19 October 2015 11:00
Consumers more worried than ever about their data
More and more consumers no longer trust that social media platforms, government and businesses will keep their data safe online according to new research.
Digital identity expert Intercede commissioned Atomik Research to survey 2,000 16-35 year olds across the US and UK about their perceptions of current security measures and the level of importance they place on having their data protected.
Researchers found that many of these so-called "millennials" have lost trust in a range of organisations regarding the protection of their personal information online. The number of respondents describing their level of trust as "none" or "a little" are:
- 61% for social media platforms;
- 38% for retailers;
- 22% for government;
- 19% for financial institutions.
The findings show that millennials don't want the organisations they interact with to share their details unless specifically authorised to do so.
More than 80% of respondents said this was "very important" or "vital". However, 23% believe companies and governments will have access to the data whether access is granted or not.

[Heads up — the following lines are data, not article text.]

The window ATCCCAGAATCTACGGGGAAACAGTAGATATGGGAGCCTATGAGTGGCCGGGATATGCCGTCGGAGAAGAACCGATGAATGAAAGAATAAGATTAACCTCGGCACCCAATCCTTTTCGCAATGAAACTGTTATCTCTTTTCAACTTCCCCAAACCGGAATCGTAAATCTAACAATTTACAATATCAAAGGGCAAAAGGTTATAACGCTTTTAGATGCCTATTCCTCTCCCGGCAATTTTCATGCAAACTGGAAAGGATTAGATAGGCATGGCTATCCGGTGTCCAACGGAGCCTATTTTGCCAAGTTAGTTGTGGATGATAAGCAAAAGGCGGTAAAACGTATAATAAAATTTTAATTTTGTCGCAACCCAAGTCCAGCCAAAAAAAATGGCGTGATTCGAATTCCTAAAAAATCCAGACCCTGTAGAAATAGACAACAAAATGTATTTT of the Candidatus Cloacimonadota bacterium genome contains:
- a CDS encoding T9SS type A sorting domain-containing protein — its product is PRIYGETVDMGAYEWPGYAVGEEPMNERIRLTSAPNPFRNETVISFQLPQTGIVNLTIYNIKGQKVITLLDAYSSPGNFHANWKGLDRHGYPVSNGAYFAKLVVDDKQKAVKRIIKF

"Major data breaches happen every week," said Lubna Dajani, a communications technology expert. "Millennials, along with the rest of the general public, have found the trust they put in government institutions and businesses to protect their digital identities are being shaken. If business and government leaders don't adopt better protocols now, millennials will soon rise up and demand it."
Previous research by Intercede showed that 54% of US and UK consumers believe the failure of businesses to implement better online security will result in public distrust of goods and services. And 32% said they would like to see more secure and convenient digital verification systems that don't require multiple complex passwords.
Richard Parris, CEO of Intercede, said:
"Government and business need to step up to more effectively safeguard the private information of their constituents and customers online or risk eroding trust and further damage to their reputations."